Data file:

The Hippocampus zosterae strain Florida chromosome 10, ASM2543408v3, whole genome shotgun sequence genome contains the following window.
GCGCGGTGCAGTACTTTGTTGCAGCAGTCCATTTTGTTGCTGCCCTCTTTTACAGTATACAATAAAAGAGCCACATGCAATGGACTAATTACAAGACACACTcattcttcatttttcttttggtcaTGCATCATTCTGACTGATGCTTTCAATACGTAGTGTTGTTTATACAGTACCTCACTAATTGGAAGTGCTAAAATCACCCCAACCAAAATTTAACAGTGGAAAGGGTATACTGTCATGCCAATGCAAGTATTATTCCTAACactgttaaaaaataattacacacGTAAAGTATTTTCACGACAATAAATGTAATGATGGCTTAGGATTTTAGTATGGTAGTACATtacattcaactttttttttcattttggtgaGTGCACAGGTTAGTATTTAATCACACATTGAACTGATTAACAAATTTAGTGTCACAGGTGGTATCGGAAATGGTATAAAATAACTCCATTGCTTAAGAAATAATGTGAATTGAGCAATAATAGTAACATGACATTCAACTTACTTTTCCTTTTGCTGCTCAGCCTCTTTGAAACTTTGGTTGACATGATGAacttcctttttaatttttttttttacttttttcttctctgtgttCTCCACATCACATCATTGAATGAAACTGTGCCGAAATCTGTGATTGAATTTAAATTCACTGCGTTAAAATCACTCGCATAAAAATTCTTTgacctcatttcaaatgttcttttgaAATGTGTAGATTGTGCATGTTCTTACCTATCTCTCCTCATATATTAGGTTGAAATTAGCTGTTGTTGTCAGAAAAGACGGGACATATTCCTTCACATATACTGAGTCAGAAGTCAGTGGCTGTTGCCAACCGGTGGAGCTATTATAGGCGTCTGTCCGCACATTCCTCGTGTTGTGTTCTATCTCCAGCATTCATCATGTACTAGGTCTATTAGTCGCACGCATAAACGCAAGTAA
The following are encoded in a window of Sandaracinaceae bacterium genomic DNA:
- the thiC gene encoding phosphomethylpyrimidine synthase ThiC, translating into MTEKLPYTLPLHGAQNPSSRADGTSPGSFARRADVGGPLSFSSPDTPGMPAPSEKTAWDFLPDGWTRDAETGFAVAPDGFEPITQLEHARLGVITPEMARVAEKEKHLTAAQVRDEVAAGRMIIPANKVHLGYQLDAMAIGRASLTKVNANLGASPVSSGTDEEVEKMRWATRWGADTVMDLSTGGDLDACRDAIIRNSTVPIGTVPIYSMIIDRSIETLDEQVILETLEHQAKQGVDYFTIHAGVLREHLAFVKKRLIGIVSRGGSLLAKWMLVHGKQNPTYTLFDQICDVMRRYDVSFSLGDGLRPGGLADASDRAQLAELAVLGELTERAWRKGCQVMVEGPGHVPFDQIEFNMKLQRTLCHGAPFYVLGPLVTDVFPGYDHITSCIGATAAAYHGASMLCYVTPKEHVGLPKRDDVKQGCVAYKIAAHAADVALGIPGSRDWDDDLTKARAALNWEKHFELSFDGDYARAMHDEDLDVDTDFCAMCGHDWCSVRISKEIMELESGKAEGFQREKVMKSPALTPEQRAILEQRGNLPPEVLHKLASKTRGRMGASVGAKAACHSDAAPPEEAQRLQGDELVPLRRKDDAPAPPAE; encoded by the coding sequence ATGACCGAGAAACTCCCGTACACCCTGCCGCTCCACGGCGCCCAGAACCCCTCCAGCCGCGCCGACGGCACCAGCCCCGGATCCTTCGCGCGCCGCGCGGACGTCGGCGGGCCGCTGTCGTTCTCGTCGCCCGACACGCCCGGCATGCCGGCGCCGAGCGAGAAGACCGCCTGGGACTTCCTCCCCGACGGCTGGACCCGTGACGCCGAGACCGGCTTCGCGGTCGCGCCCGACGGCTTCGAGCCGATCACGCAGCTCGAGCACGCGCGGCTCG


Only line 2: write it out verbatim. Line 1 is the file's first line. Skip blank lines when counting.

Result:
GCGCGGTGCAGTACTTTGTTGCAGCAGTCCATTTTGTTGCTGCCCTCTTTTACAGTATACAATAAAAGAGCCACATGCAATGGACTAATTACAAGACACACTcattcttcatttttcttttggtcaTGCATCATTCTGACTGATGCTTTCAATACGTAGTGTTGTTTATACAGTACCTCACTAATTGGAAGTGCTAAAATCACCCCAACCAAAATTTAACAGTGGAAAGGGTATACTGTCATGCCAATGCAAGTATTATTCCTAACactgttaaaaaataattacacacGTAAAGTATTTTCACGACAATAAATGTAATGATGGCTTAGGATTTTAGTATGGTAGTACATtacattcaactttttttttcattttggtgaGTGCACAGGTTAGTATTTAATCACACATTGAACTGATTAACAAATTTAGTGTCACAGGTGGTATCGGAAATGGTATAAAATAACTCCATTGCTTAAGAAATAATGTGAATTGAGCAATAATAGTAACATGACATTCAACTTACTTTTCCTTTTGCTGCTCAGCCTCTTTGAAACTTTGGTTGACATGATGAacttcctttttaatttttttttttacttttttcttctctgtgttCTCCACATCACATCATTGAATGAAACTGTGCCGAAATCTGTGATTGAATTTAAATTCACTGCGTTAAAATCACTCGCATAAAAATTCTTTgacctcatttcaaatgttcttttgaAATGTGTAGATTGTGCATGTTCTTACCTATCTCTCCTCATATATTAGGTTGAAATTAGCTGTTGTTGTCAGAAAAGACGGGACATATTCCTTCACATATACTGAGTCAGAAGTCAGTGGCTGTTGCCAACCGGTGGAGCTATTATAGGCGTCTGTCCGCACATTCCTCGTGTTGTGTTCTATCTCCAGCATTCATCATGTACTAGGTCTATTAGTCGCACGCATAAACGCAAGTAA